From Deutsche Valle. Around 1.2 crore people in the country work in the garment sector, mostly women. But women working in garment factories hardly get a break to go to the toilet. The murder of a 20-year-old woman who works in a Chennai garment factory has revealed many dark truths.
On January 5, the body of a 20-year-old woman working in a textile factory in Chennai was found. The factory manufactures clothing for global fashion retailer H&M. After the girl’s body was found, more than two dozen women working in the factory came forward and all complained of sexual misconduct.
According to police, the accused of the murder is a factory worker who has been arrested. H&M is under increasing pressure to cancel the contract with the supplier. H&M, a company selling clothes in the US and Australia, along with Asian, European countries, has asked for a third independent party investigation.
The company has stated that any future relationship with the supplier will depend on the outcome of the investigation. But no misconduct will be tolerated in factories.
Normal case in the eyes of police
Police are describing the murder case as a love affair. “Our investigation shows that the boy and the girl were in a relationship and differences between the two are the reasons for the murder,” a police officer told Reuters on condition of anonymity.
According to the police officer, no employee of the garment factory or his union has ever complained of sexual misconduct before. But local human rights groups say many women have made such complaints.
Garment factories become spinning wheel
Nandita Shivakumar, India Coordinator of Asia Floor Alliance, an organization working for the interests of garment employees in India, said that the woman had told her mother and her co-workers about the abuse.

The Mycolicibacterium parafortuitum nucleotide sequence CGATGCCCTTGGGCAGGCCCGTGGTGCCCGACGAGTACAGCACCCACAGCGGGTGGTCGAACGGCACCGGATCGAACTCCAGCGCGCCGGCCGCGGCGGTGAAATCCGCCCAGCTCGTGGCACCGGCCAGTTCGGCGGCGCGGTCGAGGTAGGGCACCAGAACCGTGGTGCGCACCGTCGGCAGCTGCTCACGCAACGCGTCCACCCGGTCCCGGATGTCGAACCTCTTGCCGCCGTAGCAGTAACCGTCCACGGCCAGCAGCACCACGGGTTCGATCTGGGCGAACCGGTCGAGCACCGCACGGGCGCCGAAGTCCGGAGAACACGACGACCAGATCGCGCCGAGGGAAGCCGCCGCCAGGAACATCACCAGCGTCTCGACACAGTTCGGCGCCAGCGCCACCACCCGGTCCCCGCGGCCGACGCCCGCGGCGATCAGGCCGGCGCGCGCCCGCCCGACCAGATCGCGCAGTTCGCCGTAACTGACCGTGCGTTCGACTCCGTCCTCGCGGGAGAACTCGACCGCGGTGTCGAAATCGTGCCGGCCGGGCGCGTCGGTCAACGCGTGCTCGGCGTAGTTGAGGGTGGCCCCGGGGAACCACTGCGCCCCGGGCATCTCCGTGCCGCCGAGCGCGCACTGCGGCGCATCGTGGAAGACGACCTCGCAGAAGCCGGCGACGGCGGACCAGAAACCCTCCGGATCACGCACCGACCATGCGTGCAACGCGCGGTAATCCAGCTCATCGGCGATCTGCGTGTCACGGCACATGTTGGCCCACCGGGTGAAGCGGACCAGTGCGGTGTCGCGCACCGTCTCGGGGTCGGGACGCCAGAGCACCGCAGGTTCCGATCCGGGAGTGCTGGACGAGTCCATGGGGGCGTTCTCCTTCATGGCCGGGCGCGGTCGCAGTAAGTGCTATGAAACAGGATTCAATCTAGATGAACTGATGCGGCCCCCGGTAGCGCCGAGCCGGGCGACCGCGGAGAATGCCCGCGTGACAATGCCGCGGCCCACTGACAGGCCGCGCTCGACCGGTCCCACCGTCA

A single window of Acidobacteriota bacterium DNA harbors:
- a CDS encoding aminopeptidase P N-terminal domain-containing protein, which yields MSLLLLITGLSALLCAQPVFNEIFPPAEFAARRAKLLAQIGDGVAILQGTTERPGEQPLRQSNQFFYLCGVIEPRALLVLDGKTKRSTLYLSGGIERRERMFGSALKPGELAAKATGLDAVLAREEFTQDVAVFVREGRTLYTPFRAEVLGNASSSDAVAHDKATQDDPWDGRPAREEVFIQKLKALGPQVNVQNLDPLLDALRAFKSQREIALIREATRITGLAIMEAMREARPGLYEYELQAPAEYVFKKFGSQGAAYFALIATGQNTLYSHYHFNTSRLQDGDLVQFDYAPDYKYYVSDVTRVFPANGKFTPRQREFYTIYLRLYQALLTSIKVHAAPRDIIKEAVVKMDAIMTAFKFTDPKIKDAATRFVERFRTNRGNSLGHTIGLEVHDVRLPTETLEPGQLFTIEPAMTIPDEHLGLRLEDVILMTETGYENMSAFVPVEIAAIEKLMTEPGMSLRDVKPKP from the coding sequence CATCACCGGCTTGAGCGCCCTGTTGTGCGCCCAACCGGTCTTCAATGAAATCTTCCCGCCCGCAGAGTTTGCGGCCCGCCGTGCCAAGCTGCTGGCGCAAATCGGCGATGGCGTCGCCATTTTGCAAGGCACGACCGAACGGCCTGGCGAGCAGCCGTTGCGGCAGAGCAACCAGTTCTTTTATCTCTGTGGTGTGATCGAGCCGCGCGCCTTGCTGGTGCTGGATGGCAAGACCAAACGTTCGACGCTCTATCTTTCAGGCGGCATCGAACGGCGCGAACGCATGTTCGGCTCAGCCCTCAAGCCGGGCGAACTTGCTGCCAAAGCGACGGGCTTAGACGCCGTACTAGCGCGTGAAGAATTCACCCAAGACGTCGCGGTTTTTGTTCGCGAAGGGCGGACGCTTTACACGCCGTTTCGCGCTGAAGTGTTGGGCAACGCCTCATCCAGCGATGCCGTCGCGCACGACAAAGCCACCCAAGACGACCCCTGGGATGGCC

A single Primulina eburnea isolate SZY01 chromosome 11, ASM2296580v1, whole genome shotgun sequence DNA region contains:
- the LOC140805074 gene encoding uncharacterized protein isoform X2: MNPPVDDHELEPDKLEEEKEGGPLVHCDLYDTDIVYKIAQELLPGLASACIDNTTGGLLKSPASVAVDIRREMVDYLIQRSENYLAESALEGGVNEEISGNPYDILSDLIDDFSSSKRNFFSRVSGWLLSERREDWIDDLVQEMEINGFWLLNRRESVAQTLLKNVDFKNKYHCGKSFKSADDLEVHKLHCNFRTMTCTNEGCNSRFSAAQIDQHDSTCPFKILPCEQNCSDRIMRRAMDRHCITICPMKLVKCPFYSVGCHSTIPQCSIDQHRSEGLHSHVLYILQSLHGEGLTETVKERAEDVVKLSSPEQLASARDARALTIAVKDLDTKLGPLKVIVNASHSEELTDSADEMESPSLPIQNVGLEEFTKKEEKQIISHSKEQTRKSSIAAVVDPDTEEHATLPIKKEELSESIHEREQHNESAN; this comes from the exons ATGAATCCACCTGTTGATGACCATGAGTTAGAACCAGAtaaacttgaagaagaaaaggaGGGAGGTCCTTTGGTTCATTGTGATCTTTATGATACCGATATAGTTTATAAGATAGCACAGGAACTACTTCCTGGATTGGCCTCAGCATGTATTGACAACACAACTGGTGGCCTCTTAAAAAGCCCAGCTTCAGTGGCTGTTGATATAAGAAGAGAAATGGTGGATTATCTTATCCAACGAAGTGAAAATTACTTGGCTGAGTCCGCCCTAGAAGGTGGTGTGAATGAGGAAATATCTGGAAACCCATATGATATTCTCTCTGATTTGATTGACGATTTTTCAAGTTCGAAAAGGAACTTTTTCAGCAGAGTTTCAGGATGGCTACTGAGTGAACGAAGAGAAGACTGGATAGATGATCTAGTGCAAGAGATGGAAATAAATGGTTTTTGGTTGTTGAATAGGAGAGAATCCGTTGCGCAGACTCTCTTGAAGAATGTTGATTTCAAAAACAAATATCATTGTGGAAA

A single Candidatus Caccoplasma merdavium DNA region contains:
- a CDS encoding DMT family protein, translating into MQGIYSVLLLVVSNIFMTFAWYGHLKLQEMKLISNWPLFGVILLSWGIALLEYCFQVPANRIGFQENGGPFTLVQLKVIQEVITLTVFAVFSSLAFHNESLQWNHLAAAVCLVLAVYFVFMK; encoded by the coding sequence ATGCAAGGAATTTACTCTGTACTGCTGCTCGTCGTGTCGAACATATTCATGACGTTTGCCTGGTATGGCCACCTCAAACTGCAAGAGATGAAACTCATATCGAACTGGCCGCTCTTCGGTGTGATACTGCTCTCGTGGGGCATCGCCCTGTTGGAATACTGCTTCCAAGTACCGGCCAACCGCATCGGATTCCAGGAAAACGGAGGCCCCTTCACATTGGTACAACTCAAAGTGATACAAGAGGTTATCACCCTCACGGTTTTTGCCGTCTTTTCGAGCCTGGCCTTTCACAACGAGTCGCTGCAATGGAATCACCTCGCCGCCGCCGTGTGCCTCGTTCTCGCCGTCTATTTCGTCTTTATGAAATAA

Nandita says, “At least 25 other employees told us what kind of misbehavior they have in the factory. We feel that big brands have failed to create an environment in which employees can complain. ‘
Big brands pressurize suppliers to make cheap clothes fast.
India’s garment industry is worth several hundred million dollars. For a long time, Tamil Nadu’s garment industry was accused of child labor. Now cases of sexual abuse and abuse are coming up. According to organizations fighting for labor rights, big brands pressurize suppliers to make cheap clothes faster. Suppliers apply this pressure on their employees and eventually a situation arises in which they are not even allowed to go to the bathroom. Verbal and physical sexual abuse also happens.
Fear of revenge versus the law
The law enacted in 2013 says that wherever 10 people work, there should be a grievance committee headed by women. This committee should have the authority to impose a fine on the misdemeanor or to expel him from his job.
Nandita Sivakumar says, ‘In most cases there is a fear of retaliation and in some cases there is a lack of awareness about how to use this law. Something similar happened in this Chennai factory. Verbal complaints were made to factory supervisors, but they were not taken seriously.